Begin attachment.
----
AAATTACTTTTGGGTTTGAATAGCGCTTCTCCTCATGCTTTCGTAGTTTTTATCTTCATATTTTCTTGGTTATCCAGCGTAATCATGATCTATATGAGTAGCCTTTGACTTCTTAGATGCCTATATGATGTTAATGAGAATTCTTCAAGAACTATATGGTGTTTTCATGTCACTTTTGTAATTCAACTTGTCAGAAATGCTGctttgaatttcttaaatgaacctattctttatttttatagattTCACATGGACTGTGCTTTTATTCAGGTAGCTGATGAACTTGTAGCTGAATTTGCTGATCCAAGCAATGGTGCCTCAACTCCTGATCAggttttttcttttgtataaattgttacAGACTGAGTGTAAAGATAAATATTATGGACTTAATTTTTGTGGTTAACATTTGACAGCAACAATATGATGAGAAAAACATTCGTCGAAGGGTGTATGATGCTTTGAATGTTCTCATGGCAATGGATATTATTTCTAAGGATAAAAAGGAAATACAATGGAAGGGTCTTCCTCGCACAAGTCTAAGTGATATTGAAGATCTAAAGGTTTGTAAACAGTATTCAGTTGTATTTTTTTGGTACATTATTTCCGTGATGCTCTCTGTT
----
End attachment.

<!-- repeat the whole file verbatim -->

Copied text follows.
AAATTACTTTTGGGTTTGAATAGCGCTTCTCCTCATGCTTTCGTAGTTTTTATCTTCATATTTTCTTGGTTATCCAGCGTAATCATGATCTATATGAGTAGCCTTTGACTTCTTAGATGCCTATATGATGTTAATGAGAATTCTTCAAGAACTATATGGTGTTTTCATGTCACTTTTGTAATTCAACTTGTCAGAAATGCTGctttgaatttcttaaatgaacctattctttatttttatagattTCACATGGACTGTGCTTTTATTCAGGTAGCTGATGAACTTGTAGCTGAATTTGCTGATCCAAGCAATGGTGCCTCAACTCCTGATCAggttttttcttttgtataaattgttacAGACTGAGTGTAAAGATAAATATTATGGACTTAATTTTTGTGGTTAACATTTGACAGCAACAATATGATGAGAAAAACATTCGTCGAAGGGTGTATGATGCTTTGAATGTTCTCATGGCAATGGATATTATTTCTAAGGATAAAAAGGAAATACAATGGAAGGGTCTTCCTCGCACAAGTCTAAGTGATATTGAAGATCTAAAGGTTTGTAAACAGTATTCAGTTGTATTTTTTTGGTACATTATTTCCGTGATGCTCTCTGTT